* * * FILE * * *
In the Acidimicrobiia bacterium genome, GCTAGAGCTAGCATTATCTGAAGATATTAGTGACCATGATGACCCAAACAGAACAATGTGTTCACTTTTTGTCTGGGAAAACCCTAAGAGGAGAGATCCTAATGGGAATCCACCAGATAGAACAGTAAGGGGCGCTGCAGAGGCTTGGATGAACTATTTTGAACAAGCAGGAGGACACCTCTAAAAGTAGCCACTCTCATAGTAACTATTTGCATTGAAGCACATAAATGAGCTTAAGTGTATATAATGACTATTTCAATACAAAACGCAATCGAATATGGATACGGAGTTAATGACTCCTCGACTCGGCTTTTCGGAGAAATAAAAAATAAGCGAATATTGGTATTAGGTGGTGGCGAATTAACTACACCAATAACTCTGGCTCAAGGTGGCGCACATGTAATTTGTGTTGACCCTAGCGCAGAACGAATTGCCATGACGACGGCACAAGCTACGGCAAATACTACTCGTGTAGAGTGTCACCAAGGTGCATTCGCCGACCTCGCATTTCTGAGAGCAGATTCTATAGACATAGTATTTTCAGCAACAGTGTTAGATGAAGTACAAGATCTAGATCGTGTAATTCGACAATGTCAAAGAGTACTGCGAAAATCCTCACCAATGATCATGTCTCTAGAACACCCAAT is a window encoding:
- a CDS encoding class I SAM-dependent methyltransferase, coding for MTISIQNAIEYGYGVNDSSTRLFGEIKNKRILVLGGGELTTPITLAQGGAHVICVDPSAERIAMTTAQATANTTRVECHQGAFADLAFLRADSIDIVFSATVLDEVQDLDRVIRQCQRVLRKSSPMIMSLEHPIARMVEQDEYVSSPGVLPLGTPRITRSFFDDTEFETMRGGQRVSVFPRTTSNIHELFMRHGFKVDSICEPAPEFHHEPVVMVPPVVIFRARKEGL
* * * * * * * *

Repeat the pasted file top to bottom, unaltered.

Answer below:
In the Acidimicrobiia bacterium genome, GCTAGAGCTAGCATTATCTGAAGATATTAGTGACCATGATGACCCAAACAGAACAATGTGTTCACTTTTTGTCTGGGAAAACCCTAAGAGGAGAGATCCTAATGGGAATCCACCAGATAGAACAGTAAGGGGCGCTGCAGAGGCTTGGATGAACTATTTTGAACAAGCAGGAGGACACCTCTAAAAGTAGCCACTCTCATAGTAACTATTTGCATTGAAGCACATAAATGAGCTTAAGTGTATATAATGACTATTTCAATACAAAACGCAATCGAATATGGATACGGAGTTAATGACTCCTCGACTCGGCTTTTCGGAGAAATAAAAAATAAGCGAATATTGGTATTAGGTGGTGGCGAATTAACTACACCAATAACTCTGGCTCAAGGTGGCGCACATGTAATTTGTGTTGACCCTAGCGCAGAACGAATTGCCATGACGACGGCACAAGCTACGGCAAATACTACTCGTGTAGAGTGTCACCAAGGTGCATTCGCCGACCTCGCATTTCTGAGAGCAGATTCTATAGACATAGTATTTTCAGCAACAGTGTTAGATGAAGTACAAGATCTAGATCGTGTAATTCGACAATGTCAAAGAGTACTGCGAAAATCCTCACCAATGATCATGTCTCTAGAACACCCAAT is a window encoding:
- a CDS encoding class I SAM-dependent methyltransferase, coding for MTISIQNAIEYGYGVNDSSTRLFGEIKNKRILVLGGGELTTPITLAQGGAHVICVDPSAERIAMTTAQATANTTRVECHQGAFADLAFLRADSIDIVFSATVLDEVQDLDRVIRQCQRVLRKSSPMIMSLEHPIARMVEQDEYVSSPGVLPLGTPRITRSFFDDTEFETMRGGQRVSVFPRTTSNIHELFMRHGFKVDSICEPAPEFHHEPVVMVPPVVIFRARKEGL